We left for Cordova on July 6, 2019 on a ferry of the Alaska Marine Highway System. It was a 13-hour cruise on the Prince William Sound, which is full of precipitous fjords and sheer-sided coastal mountains. There are over 100 tidewater glaciers inching their way through mountain valleys into the waters of the Sound. The most prominent glacier is the Columbia Glacier, one of the largest and most imposing glaciers in Alaska. Although we got a distant view of Columbia Glacier, nevertheless we saw other glaciers, dropping steeply as cliffs of ice from the mountains that tower above the coast.
Calving and some melting is a normal process that glaciers undergo during seasonal transitions from winter to summer. Global warming accelerated their melting across the surface. Consequently, there were many mountains without glaciers.
As the ferry coasted ever so slowly through the calm waters of the Sound dotted with emerald-hued islands, we saw cascading waterfalls, variety of birds and marine animals, but no whales. We also saw a few small icebergs floating around, but not too close to the ferry.
The ferry docked at Cordova just before midnight when the Sun was still shining brightly in the sky. Situated on the Orca Inlet, Cordova is a fishing community with an old-fashioned downtown and excellent view of Chugach Mountains. People of Cordova are so much into fishing, it is often said that they move with the rhythms of wild salmon.
Our next destination was Seward in the Kenai Peninsula. The easiest route to Seward is to take the ferry to Whittier and then drive 90 miles on a scenic highway. Since there was no ferry service until July 8, 2019, we had an extra day to unwind and undertake a less strenuous activity at Cordova.
Out of a plethora of activities to do on land and water, we did the Orca Inlet Adventure by a small, motorised boat. The panoramic six-hour cruise on the inlet allowed us to see the highest concentration of sea otters in the world.
Even though we spent only a day at Cordova, we found the stunning snowcapped peaks, dense rainforests, riveting Copper River Delta, not to mention the town’s handful of historic, shuttered, mossy buildings screaming to serve as the backdrop for a Stephen King novel.
We reached Seward in the early afternoon hour of July 8, 2019. Sandwiched between Resurrection Bay and the Kenai Mountains, Seward is a tiny seaside resort, with a bustling harbor, quaint shops, cafes, seafood restaurants and art galleries, and an abundant offering of Alaskan adventures into the surrounding marine and mountain environments. It is also the gateway to Kenai Fjords National Park, one of the major attractions in the peninsula where ice age lingers.
Knowing that July is peak tourist season in Alaska, we booked the Northwestern Fjord Full-Day narrated cruise as early as February 2019. But our children had a big surprise for us. The night before, they told us that they cancelled the fjords tour and instead made reservation for a two-day cruise on the Resurrection Bay on a small yacht for me and my wife. As for themselves, they would stay in Seward to do zip line and hike to the Harding Ice field, which is considered a window to past ice ages. It feeds more than 30 glaciers that reach out from it, flowing down through the mountains like great tentacles. The children later told us that the hike was extremely strenuous, gaining approximately 1,000 feet of elevation with every mile of the 9-mile round trip.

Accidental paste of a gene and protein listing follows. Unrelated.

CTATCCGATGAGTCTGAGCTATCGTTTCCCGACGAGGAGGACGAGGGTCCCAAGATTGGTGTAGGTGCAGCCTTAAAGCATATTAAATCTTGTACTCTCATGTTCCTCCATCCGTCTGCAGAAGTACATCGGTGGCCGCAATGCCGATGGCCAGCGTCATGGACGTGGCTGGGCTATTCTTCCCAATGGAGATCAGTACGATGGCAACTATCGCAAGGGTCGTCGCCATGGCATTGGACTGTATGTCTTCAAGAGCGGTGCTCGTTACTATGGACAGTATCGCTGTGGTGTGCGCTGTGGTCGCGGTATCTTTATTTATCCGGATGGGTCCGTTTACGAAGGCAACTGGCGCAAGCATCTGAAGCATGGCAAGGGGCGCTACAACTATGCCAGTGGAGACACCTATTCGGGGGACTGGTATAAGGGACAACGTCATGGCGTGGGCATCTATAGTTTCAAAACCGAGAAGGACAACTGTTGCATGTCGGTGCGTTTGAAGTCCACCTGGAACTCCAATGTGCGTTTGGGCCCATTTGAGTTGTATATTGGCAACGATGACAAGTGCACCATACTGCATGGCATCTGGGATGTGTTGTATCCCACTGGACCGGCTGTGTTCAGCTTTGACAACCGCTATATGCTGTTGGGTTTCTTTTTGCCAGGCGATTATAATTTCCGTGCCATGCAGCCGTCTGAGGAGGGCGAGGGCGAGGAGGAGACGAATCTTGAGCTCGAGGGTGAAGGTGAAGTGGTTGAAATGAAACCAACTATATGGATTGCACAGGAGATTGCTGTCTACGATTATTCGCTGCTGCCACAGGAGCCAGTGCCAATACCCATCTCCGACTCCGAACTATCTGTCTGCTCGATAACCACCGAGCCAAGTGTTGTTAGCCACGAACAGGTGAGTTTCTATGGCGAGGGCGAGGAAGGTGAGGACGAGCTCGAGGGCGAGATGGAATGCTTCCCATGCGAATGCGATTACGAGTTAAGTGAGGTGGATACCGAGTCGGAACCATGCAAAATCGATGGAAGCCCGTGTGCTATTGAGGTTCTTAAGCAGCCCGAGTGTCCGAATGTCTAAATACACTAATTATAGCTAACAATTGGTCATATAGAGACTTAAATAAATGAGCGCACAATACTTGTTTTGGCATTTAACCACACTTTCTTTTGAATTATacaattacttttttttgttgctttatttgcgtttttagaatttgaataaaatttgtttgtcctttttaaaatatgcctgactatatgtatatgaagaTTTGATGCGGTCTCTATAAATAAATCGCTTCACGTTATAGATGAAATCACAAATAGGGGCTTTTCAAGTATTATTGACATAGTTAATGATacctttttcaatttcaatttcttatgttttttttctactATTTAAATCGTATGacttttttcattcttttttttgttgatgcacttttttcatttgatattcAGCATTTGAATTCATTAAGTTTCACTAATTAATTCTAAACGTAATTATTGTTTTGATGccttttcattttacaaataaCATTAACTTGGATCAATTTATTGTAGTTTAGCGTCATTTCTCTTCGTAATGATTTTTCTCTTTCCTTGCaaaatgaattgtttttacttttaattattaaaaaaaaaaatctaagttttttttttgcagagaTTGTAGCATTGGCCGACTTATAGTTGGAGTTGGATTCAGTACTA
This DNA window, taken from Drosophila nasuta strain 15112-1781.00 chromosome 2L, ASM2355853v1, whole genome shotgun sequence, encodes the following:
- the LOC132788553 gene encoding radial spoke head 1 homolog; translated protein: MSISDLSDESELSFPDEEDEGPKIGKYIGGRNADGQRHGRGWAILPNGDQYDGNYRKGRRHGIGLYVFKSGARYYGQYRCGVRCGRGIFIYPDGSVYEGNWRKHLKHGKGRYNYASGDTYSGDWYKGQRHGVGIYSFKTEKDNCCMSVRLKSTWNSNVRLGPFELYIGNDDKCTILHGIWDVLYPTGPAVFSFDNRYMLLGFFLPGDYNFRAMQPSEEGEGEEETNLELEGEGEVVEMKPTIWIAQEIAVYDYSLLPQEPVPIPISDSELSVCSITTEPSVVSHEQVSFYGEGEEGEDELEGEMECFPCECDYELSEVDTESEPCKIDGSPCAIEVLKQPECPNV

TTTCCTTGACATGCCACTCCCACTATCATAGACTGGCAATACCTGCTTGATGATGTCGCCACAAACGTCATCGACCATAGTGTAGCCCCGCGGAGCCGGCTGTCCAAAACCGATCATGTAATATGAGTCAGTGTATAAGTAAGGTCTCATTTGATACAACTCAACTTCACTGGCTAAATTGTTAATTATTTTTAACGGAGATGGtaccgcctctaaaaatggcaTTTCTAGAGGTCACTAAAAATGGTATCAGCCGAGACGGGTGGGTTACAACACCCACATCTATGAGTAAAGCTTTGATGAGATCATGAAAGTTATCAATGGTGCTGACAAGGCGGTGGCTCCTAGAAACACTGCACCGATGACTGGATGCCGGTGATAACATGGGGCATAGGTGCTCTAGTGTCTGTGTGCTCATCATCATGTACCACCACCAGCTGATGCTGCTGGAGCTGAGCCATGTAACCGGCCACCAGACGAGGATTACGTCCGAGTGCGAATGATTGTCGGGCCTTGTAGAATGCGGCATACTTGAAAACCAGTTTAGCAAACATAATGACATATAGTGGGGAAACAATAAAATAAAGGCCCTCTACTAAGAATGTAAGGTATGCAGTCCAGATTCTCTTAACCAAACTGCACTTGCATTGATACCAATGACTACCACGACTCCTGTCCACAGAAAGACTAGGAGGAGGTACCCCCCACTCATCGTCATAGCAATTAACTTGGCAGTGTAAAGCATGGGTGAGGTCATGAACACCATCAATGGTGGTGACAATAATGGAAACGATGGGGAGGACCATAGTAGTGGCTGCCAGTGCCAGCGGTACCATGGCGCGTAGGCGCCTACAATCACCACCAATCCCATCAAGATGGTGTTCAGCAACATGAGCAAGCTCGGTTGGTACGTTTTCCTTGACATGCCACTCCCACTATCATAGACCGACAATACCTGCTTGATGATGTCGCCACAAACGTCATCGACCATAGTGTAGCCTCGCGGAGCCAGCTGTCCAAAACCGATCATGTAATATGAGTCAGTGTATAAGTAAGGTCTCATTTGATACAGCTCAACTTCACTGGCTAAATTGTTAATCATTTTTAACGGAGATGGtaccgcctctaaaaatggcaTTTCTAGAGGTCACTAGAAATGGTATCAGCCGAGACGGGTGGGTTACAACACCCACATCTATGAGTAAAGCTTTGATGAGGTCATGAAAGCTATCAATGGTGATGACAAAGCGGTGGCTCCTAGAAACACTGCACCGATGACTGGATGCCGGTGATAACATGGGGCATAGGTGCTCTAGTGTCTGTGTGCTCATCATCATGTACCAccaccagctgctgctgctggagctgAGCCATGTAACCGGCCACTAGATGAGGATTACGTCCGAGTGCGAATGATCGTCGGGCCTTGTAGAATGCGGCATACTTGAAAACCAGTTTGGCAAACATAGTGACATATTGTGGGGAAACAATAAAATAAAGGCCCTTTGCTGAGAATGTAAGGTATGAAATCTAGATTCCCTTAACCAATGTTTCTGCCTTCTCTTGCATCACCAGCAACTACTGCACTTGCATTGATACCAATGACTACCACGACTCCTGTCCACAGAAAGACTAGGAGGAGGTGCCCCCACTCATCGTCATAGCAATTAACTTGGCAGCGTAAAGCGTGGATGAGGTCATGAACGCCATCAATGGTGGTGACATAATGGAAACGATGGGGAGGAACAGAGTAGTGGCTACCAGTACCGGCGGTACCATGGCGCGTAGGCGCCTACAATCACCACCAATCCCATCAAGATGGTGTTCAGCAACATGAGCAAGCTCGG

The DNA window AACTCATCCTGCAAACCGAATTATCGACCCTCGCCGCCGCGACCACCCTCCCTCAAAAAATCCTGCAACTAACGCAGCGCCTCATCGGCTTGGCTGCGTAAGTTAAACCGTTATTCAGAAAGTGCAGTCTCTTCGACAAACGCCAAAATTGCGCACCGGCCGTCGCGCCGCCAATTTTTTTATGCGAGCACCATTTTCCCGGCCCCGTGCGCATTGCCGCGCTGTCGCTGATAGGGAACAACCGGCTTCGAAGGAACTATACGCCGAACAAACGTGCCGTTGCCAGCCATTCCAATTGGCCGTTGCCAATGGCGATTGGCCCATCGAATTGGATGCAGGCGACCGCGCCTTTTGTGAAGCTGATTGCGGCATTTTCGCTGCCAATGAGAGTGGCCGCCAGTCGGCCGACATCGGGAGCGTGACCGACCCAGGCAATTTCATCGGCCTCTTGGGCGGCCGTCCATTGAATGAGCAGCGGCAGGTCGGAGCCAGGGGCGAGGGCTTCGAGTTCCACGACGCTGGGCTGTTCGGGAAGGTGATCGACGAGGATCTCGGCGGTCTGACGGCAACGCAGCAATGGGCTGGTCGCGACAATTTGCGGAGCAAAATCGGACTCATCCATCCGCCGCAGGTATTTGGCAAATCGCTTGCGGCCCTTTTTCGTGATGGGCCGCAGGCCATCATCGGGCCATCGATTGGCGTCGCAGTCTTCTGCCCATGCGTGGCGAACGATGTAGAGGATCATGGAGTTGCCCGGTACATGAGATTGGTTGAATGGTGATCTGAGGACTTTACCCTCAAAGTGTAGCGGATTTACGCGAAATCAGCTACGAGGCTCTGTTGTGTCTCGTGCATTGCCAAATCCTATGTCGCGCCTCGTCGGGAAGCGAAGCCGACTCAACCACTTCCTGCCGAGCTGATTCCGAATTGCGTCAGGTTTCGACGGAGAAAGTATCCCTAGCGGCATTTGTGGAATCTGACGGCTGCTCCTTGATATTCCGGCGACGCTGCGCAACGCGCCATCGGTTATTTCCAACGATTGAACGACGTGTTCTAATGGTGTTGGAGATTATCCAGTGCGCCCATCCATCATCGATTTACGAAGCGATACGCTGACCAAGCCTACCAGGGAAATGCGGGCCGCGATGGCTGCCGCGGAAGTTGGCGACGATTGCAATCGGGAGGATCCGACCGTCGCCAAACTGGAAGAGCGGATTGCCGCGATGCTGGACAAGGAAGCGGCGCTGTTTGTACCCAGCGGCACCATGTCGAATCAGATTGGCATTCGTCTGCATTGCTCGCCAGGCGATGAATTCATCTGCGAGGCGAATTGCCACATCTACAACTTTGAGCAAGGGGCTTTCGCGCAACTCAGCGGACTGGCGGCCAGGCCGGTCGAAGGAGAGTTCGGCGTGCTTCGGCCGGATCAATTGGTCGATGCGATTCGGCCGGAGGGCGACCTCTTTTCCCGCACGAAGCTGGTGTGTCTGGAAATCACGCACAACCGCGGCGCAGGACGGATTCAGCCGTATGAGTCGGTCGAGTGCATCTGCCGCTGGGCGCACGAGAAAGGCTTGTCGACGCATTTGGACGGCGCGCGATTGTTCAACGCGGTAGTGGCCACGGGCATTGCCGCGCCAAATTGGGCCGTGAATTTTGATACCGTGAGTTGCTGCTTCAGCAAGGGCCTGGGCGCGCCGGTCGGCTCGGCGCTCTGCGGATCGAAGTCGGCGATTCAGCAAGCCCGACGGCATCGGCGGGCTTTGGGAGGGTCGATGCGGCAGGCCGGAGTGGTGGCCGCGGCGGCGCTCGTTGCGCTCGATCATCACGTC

We had no regrets for the cancellation of the fjords tour that promises real close encounter with tidewater glaciers. By now, we have seen hundreds of glaciers and even walked on one of them in the Denali Mountains. Hence, we considered the yacht cruise a welcome diversion and thanked the children for their thoughtfulness.
After a quick bite, we parted company and boarded the yacht named Gambler. The captain was a 25-year old anthropology major, and the deck hand was her father, a retired high school teacher who had taught in Myanmar for two years. A well-travelled man, we found him very knowledgeable about the neighbouring countries, including Bangladesh.
Known as the “gateway to the Kenai Fjords,” Resurrection Bay is considered the largest fjord along the coast of the Kenai Peninsula. A giant glacier bridging the Harding Ice field to the west with the Sargent Ice Field to the east formed it. The striking panorama of the bay is the result of the glacier’s grinding action during its advance and retreat.
The bay houses many marine life including sea lions, seals, and sea otters. Depending upon time of the year and a host of other factors, Orca and Humpback whales migrate to these waters.
The first day on the yacht was more of a mellow pleasure cruise than an expedition into the heart of Resurrection Bay. As the yacht sailed through the glacier laced mountains, we saw many puffins, murres, cormorants, and sea gulls. Before long, we arrived at Humpy Cove, where the yacht was anchored for the night. The rocky shores of the cove are surrounded by mountains thrust into the low clouds. The cove has a backdrop of two small waterfalls and is loaded with Humpback Salmon.
Next morning, we sailed farther out into the bay. An hour into the cruise, the deck hand pointed out some sea lions basking on boulders on the shore. Unfortunately, we did not spot any whales during the cruise.
We stopped at the Orca Island Cabins, a resort on a private island with yurt (Mongolian tent) accommodations, giving the impression that they are somehow clinging to the cliffs. The night was spent at Thumb Cove, a wonderfully scenic spot surrounded by huge peaks with alpine glaciers hanging to their flanks.
The isolation of the coves and sailing on the bay among a setting of alpine glaciers, waterfall-laced cliffs and blue-green water made the cruise a memorable one. As the locals say, Resurrection Bay resurrects your soul. Indeed, it resurrected ours.
We came back to Seward in the late morning hour of July 10, 2019 and left for our next destination, Homer, in the afternoon. There is only one road leading into Homer—the Sterling Highway. This end-of-the-road town is known as the “Halibut Fishing Capital of Alaska.” An eclectic mix of artists, fishermen and outdoor lovers make up the lifeblood of Homer.
Homer is famous for its geographical landmark—“The Spit,” so called because it is the remains of an ancient glacial moraine. It is a long, narrow finger of land jutting into the Kachemak Bay. There is a little downtown in the middle of the Spit with many cafes, restaurants, and gift shops. We spent the entire evening strolling on the boardwalk in the Spit and driving through the town, stopping at vista points to look at the scenery and glaciers in the surrounding mountains.
Our Alaska vacation concluded on July 11, 2019 with an afternoon drive to Anchorage to catch the overnight flight to Newark. Was the vacation worth the time and expense? Alaska is so vast and so magnificent in its varied geography that a typical ten-day trip just was not enough to take it all in. That is because Alaska has it all, from untamed wilderness with an abundance of wildlife to lofty mountains to volcanoes to spectacular glaciers. After touring Alaska, I realised how insignificant we are in the grand scheme of things.
Quamrul Haider is a professor of physics at Fordham University, New York.